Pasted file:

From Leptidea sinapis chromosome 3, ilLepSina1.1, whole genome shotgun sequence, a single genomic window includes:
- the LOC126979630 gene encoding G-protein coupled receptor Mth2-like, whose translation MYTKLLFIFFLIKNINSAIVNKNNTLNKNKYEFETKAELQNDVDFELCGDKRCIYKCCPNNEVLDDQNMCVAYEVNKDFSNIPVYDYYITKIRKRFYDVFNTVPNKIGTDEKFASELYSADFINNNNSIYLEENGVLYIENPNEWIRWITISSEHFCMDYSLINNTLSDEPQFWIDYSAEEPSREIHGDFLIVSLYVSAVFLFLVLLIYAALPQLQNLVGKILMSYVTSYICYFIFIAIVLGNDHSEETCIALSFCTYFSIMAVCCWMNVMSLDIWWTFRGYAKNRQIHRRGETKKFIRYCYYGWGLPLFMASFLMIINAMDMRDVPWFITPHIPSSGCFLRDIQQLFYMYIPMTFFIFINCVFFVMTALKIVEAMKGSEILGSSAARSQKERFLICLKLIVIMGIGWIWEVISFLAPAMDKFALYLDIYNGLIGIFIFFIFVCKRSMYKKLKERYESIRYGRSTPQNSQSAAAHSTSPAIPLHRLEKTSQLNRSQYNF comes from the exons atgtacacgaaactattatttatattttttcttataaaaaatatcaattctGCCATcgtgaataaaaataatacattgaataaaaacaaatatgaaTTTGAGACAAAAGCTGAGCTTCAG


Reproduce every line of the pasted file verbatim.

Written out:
From Leptidea sinapis chromosome 3, ilLepSina1.1, whole genome shotgun sequence, a single genomic window includes:
- the LOC126979630 gene encoding G-protein coupled receptor Mth2-like, whose translation MYTKLLFIFFLIKNINSAIVNKNNTLNKNKYEFETKAELQNDVDFELCGDKRCIYKCCPNNEVLDDQNMCVAYEVNKDFSNIPVYDYYITKIRKRFYDVFNTVPNKIGTDEKFASELYSADFINNNNSIYLEENGVLYIENPNEWIRWITISSEHFCMDYSLINNTLSDEPQFWIDYSAEEPSREIHGDFLIVSLYVSAVFLFLVLLIYAALPQLQNLVGKILMSYVTSYICYFIFIAIVLGNDHSEETCIALSFCTYFSIMAVCCWMNVMSLDIWWTFRGYAKNRQIHRRGETKKFIRYCYYGWGLPLFMASFLMIINAMDMRDVPWFITPHIPSSGCFLRDIQQLFYMYIPMTFFIFINCVFFVMTALKIVEAMKGSEILGSSAARSQKERFLICLKLIVIMGIGWIWEVISFLAPAMDKFALYLDIYNGLIGIFIFFIFVCKRSMYKKLKERYESIRYGRSTPQNSQSAAAHSTSPAIPLHRLEKTSQLNRSQYNF comes from the exons atgtacacgaaactattatttatattttttcttataaaaaatatcaattctGCCATcgtgaataaaaataatacattgaataaaaacaaatatgaaTTTGAGACAAAAGCTGAGCTTCAG